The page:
The 1914 Boston Braves were a team for the ages. Trailing the first place New York Giants by 11 games on July 18, the team that would be dubbed the “Miracle Braves” went on a tear. They won 60 of their last 76 games to win the pennant, then disposed of the heavily favored Philadelphia Athletics in the World Series. Now, a relic from that legendary team is giving collectors and fans something to talk about. It may be the first of what we now know as World Series rings.
A descendant of Braves’ shortstop Johnny Evers has consigned a commemorative ring to auction, a piece of jewelry that may well debunk the previously held notion that the first team-issued World Series rings weren’t made until 1922. Pins were the more common award early in the last century, but this is the second ’14 World Series ring to enter the market. The first belonged to Rabbit Maranville and was sold in the Barry Halper Collection auction in 1999.
“The mystery surrounding that ring was the fact that no one had ever seen another,” states the upcoming Robert Edward Auctions catalog, where the Evers ring will appear next month.
Some assumed it was either produced by Maranville himself or presented to him by others. Now that a similar ring belonging to Evers has surfaced, the possibility that rings were issued is real.
Still, the fact that only two have surfaced is intruiging. It could simply be that only two have survived. Only four 1919 Reds Worlds Championship pins are known, and even fewer 1910 Cubs Championship pins. It might still be the case that both Maranville and Evers decided to have these rings specially made for themselves.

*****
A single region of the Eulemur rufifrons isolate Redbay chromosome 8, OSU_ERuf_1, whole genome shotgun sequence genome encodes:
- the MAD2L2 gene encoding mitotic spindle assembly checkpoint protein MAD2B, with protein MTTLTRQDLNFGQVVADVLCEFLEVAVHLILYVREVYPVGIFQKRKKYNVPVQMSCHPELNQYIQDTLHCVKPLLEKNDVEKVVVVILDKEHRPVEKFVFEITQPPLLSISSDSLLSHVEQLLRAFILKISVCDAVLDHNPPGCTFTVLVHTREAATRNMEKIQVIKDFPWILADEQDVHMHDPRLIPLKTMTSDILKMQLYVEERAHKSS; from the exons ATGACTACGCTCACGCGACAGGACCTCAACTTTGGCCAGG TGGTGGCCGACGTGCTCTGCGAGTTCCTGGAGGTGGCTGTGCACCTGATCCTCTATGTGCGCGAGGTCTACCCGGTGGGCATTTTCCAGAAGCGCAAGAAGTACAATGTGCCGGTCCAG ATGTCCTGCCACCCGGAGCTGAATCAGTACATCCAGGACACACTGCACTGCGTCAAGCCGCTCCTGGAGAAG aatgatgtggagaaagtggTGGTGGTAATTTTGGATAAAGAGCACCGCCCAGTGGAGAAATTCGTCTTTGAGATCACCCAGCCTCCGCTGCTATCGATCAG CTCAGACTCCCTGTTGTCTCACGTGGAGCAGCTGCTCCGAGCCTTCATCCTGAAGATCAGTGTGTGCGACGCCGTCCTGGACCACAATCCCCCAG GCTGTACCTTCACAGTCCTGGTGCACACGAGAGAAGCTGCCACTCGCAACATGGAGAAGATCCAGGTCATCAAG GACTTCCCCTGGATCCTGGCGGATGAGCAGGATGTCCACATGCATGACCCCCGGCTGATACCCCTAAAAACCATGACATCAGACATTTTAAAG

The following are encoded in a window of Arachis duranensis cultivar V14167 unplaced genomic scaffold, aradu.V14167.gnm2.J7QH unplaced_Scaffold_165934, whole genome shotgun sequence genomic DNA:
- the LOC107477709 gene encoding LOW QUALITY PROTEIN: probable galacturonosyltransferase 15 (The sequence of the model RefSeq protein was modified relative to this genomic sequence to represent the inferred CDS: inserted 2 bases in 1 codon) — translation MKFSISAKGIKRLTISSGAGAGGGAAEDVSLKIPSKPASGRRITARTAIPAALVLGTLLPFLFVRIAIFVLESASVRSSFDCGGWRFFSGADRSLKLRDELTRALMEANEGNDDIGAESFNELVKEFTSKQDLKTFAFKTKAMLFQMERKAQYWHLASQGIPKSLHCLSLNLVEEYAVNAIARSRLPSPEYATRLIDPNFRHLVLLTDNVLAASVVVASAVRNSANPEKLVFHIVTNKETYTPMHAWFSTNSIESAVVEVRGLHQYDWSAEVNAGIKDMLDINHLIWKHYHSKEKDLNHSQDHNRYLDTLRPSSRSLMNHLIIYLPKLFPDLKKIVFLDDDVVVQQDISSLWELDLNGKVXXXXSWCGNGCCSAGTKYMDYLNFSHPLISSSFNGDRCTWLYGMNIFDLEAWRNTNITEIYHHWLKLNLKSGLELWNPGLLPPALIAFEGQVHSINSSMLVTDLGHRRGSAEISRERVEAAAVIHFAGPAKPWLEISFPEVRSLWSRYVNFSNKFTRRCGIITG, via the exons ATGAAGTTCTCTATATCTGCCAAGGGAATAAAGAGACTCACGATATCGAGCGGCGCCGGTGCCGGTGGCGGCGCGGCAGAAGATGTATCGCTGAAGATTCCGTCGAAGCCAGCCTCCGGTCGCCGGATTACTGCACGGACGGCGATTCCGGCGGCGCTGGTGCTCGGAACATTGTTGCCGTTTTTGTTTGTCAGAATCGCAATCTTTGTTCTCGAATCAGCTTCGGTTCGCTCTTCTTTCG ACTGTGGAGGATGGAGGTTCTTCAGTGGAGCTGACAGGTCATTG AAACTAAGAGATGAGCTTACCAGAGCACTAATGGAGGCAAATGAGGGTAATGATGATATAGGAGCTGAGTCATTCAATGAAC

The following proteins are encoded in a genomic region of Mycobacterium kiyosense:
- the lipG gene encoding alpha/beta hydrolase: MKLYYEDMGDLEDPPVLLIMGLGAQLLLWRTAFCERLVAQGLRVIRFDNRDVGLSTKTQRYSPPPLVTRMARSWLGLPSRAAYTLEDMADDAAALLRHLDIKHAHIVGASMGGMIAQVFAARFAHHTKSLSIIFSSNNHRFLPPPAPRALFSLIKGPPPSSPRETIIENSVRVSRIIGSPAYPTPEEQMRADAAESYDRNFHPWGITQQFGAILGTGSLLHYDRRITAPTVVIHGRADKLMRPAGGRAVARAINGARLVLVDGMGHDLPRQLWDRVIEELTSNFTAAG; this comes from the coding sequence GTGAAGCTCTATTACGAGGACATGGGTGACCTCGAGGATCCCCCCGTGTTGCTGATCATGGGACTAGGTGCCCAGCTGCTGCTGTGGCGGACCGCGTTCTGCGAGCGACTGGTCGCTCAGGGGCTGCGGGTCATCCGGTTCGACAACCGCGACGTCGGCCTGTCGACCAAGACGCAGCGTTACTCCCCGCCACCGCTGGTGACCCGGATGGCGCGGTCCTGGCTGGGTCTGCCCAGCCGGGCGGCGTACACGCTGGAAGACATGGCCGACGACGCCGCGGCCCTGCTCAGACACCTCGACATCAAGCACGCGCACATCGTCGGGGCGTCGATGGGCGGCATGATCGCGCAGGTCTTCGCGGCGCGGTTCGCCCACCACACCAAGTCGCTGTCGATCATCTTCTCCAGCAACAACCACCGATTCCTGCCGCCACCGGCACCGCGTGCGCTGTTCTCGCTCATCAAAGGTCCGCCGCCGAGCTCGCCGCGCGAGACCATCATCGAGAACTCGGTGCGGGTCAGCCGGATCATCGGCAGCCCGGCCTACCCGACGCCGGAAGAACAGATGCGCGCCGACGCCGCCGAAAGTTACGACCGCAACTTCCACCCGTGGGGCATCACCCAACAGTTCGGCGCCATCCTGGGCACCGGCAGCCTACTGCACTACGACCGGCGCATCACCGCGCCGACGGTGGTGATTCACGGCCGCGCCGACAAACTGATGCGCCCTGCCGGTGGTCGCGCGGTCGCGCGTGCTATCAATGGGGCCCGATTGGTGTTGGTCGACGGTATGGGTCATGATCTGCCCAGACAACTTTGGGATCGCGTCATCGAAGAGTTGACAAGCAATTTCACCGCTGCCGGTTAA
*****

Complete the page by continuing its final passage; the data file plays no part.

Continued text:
It might also be the case that rings were offered to the players, but only at their expense, and most passed (remember, most owners were extremely tight with a buck in those days). Or, it might be that players were given a choice of a ring and another type of gift, and few chose the ring. That, too, was a common occurrence in the first half of the twentieth century.
It’s impossible to say, but it’s obvious that players had begun associating championships with rings on some level by this time.
The 14K gold Evers World Series ring features a single dimaond set within the center of a baseball diamond motif on the front. The Maranville ring sold 12 years ago had a different, less expensive stone that was likely a replacement for the original diamond. Evers’ name appears engrabed on the reverse. F.H. Co. made the ring–the same company that created the pins that were given to the 1910 Cubs and 1919 Reds.
The ring was consigned to auction by Johnny Evers’ nephew and comes with a copy of the last will and testament of Evers’ daughter Marion in which she bequeathed the ring to him upon her death in 2002.
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